Severe Weather Alert Follow Us On Twitter #KCRGWX

Winter Weather Alert Follow Us On Twitter #KCRGWX

Current Alerts

Current Alerts Click to learn more

X Close

Live Scoreboard

Total Yards:
Passing Yards:
Rushing Yards:

Total Yards:
Passing Yards:
Rushing Yards:

Game Highlights

Scoreboard refreshes every five minutes
Click Here for our Friday Night Lights live stream and game chat

Swipe left and right to view more scores

Scores refresh every five minutes. View more scores

Farmers Eyeing Both Weather and Calender to Start Planting

  • Video
  • Photo
Video player is loading
DELAWARE COUNTY, Iowa - U.S. Agriculture Department figures show as of Sunday only eight percent of Iowa's corn crop is in the ground. And that's the slowest start to a critical planting season since 1995.

The five-year average figure for Iowa farmers is 56 percent of the corn crop in the ground by this date. However, wet cool weather has delayed the start of planting statewide.

Delaware County farmer Bruce Knipper, who farms north of Hopkinton, was truly bucking the statistics by getting his planting process started on Tuesday. Knipper was using a field cultivator to prepare the ground and will begin planting corn, weather willing, on Wednesday.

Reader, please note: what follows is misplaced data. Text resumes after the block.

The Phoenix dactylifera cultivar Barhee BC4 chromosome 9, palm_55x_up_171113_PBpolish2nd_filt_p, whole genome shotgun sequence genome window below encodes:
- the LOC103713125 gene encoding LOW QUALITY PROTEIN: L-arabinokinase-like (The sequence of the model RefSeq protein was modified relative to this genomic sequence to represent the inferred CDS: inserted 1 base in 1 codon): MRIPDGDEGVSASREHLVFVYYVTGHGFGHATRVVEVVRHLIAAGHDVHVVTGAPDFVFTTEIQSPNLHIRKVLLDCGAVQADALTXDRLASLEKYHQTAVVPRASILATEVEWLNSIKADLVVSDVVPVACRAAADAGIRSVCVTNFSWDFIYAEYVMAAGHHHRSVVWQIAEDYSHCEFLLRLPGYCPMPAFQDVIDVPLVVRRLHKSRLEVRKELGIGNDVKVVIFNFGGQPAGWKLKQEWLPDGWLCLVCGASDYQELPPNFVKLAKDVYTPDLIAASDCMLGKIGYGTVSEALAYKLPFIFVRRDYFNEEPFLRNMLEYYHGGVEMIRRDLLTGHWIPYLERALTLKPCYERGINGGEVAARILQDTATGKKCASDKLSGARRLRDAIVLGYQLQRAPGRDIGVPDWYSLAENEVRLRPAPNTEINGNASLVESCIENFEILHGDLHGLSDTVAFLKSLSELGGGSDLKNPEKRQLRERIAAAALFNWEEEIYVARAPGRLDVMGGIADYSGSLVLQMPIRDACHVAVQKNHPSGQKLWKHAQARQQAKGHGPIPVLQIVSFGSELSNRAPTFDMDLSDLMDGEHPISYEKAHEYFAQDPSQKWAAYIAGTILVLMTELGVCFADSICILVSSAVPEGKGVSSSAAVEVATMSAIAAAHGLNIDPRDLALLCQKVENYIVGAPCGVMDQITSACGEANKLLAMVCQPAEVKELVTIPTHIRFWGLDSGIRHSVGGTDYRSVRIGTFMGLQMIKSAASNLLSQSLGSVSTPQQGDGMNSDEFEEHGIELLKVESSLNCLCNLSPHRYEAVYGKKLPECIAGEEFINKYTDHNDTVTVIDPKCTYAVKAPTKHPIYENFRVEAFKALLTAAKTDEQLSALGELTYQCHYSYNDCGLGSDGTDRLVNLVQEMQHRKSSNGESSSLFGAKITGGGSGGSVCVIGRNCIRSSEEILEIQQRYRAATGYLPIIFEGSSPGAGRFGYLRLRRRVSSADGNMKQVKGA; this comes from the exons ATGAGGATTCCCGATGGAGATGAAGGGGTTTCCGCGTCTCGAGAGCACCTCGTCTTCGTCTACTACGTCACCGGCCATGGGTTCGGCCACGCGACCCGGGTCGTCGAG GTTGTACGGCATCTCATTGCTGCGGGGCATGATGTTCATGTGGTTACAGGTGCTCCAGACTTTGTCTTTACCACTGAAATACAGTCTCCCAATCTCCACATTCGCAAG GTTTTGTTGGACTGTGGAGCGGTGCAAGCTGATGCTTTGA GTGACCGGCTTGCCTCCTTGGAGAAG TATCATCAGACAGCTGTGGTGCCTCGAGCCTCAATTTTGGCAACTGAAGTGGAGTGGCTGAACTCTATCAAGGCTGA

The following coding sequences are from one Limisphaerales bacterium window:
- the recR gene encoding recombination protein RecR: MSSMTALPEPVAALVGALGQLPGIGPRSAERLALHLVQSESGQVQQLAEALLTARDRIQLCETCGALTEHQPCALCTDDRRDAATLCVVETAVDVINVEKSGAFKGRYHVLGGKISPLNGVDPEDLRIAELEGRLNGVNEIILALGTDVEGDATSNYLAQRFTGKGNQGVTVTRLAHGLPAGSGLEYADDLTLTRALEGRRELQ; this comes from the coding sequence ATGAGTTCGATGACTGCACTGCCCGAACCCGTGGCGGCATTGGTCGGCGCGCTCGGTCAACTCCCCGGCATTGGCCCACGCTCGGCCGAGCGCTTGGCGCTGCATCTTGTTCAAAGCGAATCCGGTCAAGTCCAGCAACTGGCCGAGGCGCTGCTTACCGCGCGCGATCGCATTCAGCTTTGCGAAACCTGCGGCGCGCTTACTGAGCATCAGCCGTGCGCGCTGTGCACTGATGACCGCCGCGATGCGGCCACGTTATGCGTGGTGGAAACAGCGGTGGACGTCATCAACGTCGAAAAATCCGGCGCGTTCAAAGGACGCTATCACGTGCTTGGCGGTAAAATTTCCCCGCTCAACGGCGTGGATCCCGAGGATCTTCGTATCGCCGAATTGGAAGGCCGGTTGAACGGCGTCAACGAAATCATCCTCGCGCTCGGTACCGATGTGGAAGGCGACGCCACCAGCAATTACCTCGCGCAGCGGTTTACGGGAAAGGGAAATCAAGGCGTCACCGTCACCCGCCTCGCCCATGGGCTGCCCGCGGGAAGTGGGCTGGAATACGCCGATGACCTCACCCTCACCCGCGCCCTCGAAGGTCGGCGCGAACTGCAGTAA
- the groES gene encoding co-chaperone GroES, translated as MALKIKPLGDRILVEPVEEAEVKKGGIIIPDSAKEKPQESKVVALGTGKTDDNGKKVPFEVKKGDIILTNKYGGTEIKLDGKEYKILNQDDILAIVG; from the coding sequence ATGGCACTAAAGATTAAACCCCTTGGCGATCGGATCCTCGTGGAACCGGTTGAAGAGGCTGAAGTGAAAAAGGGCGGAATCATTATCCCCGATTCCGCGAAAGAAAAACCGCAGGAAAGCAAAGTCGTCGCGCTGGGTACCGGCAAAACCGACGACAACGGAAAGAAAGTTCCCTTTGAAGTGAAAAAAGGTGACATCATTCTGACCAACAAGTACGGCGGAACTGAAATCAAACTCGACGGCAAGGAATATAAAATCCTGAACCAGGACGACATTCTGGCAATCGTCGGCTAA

Knipper said his part of Delaware County got a little less rain than elsewhere last week. That's probably the only reason he was able to get out ahead of many of his neighbors. He was also planning to plant on just the hilly sections of the land where the soil has dried out a little faster.

"Most farmers I talk to say something like their anxious to go but field conditions aren't right yet. I think a lot of them will go today (Tuesday) or tomorrow (Wednesday)," Knipper said.

Knipper, like many eastern Iowa farmers, has an anxious eye on the calendar. Statistic show corn planted after May 10th begins to lose yield. So farmers won't want to waste any time just as soon as it's dry enough to get in the fields

"Any time after the 10th (of May) you start losing yield. It's maybe as much as 10 percent. So it does make a difference," Knipper said.

Knipper said only about a third of his farm is dry enough to start planting now. As for the rest, he said if the fields are too wet and the ground's too cold then all you can do is wait despite the calendar.

Featured Videos